1. Not finding help here? Sign up for a free 30min tutor trial with Chegg Tutors
    Dismiss Notice
Dismiss Notice
Join Physics Forums Today!
The friendliest, high quality science and math community on the planet! Everyone who loves science is here!

Natural logs

  1. Jun 16, 2006 #1
    just wanted to know how i would differentiate y = ln(x^2 - 1)^3x

    i thought id first bring the 3x out in front and then do product rule but i dont think that yielded the right answer (i dont know the right answer btw but it didnt look right)

    y' = 3 ln(x^2-1) + 6x^2/(x^2-1)
     
  2. jcsd
  3. Jun 16, 2006 #2

    Hootenanny

    User Avatar
    Staff Emeritus
    Science Advisor
    Gold Member

    Your method is correct as is your answer. Why do you say that it doesn't look right?
     
  4. Jun 16, 2006 #3
    is that the most simplified form?

    i graphed the original function using some graphing software and automatically found what the derivative graph is supposed to look like. i then graphed the derivative i found and they did not match (two different functions). maybe i just entered it incorrectly, the graphing software is extremely picky about order of operations, brackets and all that...
     
    Last edited: Jun 16, 2006
  5. Jun 16, 2006 #4

    StatusX

    User Avatar
    Homework Helper

    Is that suppposed to be:

    [tex]y=(\ln(x^2+1))^{3x}[/tex]

    ? If so, its probably easiest to take the ln again, so you get:

    [tex]\ln(y)=3x\ln(\ln(x^2+1))[/tex]

    And then differentiate both sides, using the chain rule on the RHS, and then solve for dy/dx (plug back in for y).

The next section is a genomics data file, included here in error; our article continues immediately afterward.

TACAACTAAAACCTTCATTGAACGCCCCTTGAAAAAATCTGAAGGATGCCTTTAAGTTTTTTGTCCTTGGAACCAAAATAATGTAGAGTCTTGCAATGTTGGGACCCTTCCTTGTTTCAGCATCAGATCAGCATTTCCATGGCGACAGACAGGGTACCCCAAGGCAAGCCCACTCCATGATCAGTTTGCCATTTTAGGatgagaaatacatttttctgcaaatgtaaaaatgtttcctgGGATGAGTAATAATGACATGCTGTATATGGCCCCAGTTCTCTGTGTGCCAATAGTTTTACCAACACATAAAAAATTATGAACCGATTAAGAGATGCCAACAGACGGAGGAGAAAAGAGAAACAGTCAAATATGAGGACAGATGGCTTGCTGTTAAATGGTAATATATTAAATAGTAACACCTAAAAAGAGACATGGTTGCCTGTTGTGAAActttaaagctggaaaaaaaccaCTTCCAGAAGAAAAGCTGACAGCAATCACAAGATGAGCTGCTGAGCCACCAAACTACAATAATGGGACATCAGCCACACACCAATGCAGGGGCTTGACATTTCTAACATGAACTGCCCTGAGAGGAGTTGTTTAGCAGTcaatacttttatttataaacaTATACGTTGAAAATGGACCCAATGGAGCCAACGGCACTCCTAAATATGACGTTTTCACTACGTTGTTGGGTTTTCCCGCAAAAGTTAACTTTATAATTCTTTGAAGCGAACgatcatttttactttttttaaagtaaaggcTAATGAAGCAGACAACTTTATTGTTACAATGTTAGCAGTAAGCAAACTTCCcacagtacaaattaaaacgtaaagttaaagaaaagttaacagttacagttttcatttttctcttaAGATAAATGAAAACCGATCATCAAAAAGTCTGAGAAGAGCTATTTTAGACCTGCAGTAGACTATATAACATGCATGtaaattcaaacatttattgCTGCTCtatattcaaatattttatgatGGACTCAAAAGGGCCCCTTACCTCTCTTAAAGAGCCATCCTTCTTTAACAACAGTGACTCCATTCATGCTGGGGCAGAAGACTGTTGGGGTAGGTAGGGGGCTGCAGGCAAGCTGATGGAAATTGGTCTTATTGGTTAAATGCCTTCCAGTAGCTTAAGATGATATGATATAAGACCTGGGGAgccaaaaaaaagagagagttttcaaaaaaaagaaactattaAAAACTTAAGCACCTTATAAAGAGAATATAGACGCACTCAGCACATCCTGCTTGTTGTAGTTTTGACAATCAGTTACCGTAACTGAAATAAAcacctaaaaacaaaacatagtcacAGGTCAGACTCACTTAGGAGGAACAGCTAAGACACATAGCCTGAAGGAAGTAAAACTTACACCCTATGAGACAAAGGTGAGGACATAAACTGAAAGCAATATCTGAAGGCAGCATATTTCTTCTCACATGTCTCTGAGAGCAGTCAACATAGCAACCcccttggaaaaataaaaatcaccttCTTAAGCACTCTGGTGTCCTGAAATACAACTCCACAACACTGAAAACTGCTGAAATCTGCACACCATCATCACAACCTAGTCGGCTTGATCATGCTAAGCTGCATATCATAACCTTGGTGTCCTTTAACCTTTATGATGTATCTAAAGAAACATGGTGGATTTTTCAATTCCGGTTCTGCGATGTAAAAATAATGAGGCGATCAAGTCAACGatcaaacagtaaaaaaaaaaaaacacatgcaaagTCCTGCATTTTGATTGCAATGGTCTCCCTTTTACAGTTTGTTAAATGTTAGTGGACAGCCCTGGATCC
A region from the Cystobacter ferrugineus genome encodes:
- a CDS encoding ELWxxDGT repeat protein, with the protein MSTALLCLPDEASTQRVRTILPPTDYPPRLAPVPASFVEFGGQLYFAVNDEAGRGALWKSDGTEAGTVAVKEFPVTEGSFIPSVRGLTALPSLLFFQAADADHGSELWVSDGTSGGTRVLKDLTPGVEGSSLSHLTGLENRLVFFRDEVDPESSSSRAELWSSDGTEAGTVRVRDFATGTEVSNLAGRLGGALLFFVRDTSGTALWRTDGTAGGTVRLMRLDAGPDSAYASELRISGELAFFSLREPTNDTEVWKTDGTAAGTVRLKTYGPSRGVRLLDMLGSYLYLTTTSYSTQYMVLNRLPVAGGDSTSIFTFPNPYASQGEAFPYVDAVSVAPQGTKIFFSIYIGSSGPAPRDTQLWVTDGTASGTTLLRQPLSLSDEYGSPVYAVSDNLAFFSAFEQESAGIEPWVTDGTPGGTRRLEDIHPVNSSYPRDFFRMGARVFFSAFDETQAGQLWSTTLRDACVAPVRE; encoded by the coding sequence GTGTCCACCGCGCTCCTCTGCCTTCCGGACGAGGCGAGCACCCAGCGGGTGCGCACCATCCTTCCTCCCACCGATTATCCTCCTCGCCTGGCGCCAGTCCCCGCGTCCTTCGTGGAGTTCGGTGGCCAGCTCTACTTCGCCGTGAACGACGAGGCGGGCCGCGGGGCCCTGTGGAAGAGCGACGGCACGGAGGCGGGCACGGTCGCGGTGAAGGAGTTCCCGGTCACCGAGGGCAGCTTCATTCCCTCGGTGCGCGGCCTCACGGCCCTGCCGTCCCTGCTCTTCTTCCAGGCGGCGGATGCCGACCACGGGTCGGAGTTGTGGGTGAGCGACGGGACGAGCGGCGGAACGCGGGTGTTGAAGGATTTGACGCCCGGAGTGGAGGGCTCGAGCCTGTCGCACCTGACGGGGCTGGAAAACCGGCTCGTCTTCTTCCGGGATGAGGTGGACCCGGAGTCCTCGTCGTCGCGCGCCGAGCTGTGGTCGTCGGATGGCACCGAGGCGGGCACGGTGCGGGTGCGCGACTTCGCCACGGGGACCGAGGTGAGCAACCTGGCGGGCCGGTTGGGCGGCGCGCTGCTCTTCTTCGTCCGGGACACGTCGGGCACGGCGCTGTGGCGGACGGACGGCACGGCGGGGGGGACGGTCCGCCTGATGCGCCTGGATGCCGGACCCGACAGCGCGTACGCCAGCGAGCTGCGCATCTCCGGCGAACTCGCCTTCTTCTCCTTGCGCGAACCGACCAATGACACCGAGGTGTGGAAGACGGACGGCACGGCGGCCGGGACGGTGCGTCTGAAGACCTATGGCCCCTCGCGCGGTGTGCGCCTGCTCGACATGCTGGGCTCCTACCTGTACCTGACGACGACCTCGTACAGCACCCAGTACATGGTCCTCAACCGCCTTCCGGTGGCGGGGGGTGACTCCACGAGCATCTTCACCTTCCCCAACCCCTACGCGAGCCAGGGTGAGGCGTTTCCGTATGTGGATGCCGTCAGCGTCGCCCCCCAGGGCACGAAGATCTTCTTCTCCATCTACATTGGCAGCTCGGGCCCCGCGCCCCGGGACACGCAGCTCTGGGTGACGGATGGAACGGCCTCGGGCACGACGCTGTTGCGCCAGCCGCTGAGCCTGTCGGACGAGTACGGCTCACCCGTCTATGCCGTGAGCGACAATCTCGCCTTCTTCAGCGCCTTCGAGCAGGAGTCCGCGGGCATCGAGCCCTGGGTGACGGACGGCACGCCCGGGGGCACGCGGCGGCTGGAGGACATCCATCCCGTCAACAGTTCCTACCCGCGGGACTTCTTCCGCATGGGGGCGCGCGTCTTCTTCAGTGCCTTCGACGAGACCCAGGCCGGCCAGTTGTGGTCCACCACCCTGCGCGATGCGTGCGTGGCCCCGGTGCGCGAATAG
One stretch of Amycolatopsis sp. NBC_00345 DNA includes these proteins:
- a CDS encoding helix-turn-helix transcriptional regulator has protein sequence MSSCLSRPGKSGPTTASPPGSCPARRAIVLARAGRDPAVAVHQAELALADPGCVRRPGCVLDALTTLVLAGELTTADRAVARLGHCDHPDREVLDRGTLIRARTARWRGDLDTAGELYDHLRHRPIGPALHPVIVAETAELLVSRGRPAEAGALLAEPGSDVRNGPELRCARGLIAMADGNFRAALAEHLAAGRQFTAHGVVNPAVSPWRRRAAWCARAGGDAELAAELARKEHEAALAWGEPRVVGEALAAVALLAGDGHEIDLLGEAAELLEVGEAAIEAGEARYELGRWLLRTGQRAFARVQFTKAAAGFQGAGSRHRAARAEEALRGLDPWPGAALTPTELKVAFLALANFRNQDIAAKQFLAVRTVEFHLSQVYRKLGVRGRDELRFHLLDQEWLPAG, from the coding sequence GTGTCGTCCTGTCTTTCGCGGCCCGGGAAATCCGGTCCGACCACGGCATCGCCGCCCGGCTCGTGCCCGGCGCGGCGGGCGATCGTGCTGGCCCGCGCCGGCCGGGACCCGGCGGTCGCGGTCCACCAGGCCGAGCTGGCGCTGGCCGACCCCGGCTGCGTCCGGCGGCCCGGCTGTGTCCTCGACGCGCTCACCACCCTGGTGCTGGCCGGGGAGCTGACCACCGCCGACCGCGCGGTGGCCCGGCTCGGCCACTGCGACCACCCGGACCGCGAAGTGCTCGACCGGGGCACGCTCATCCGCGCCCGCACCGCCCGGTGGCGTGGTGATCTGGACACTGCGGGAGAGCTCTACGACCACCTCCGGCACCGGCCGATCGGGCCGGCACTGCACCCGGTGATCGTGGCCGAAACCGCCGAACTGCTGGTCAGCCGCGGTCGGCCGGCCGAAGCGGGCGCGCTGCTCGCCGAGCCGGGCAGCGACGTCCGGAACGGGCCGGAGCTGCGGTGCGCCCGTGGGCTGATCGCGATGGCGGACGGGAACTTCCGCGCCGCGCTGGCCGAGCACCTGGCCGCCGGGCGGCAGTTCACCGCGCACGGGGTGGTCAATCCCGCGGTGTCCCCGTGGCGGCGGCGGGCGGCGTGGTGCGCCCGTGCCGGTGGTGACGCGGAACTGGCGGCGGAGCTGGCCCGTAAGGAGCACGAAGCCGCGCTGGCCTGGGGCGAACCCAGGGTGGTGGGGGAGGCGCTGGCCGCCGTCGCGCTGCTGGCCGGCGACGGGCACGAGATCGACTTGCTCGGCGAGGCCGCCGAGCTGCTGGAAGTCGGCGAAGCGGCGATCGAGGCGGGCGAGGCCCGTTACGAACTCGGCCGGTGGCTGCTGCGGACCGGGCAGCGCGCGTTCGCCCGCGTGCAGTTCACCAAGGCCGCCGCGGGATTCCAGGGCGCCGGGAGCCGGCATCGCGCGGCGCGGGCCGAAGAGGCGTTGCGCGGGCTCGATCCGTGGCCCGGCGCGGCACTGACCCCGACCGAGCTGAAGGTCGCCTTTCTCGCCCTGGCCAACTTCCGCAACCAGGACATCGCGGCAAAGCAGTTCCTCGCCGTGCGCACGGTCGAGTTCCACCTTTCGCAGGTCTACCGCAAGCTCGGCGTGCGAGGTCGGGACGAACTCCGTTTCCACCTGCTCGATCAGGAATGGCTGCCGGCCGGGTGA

Last edited: Jun 16, 2006
  6. Jun 16, 2006 #5

    Hootenanny

    User Avatar
    Staff Emeritus
    Science Advisor
    Gold Member

    I would consider that the most simplified form. Well, I differentiated by hand, then integrated to check it and arrived at the original solution. Are you sure you entered the correct function in you software? (I used the same method as you btw)
     
  7. Jun 16, 2006 #6
    StatusX: yes that is correct function. i doubt we had to do the method you described simply because we really never did any like that in class.

    Hootenanny: hey now ive got it! i tried a few variations. i had to enter the original function like this y = ln((x^2 - 1)^(3x)) - i hope thats still the same function...
     
  8. Jun 16, 2006 #7

    StatusX

    User Avatar
    Homework Helper

    I edited the post, but it appears it wasn't the function I thought. In that case, yes, your method and answer are correct.
     
  9. Jun 16, 2006 #8

    Hootenanny

    User Avatar
    Staff Emeritus
    Science Advisor
    Gold Member

    Yes thats the same function;

    [tex]y = \ln\left|(x^2 - 1)^{3x}\right|[/tex]

    You have to be careful when entering functions into your computer of calculator, if in doubt use brackets and plenty of them!:tongue:
     
    Last edited: Jun 16, 2006
Know someone interested in this topic? Share this thread via Reddit, Google+, Twitter, or Facebook

Have something to add?



Similar Discussions: Natural logs
  1. Natural Log (Replies: 4)

  2. Natural log of product (Replies: 2)

Loading...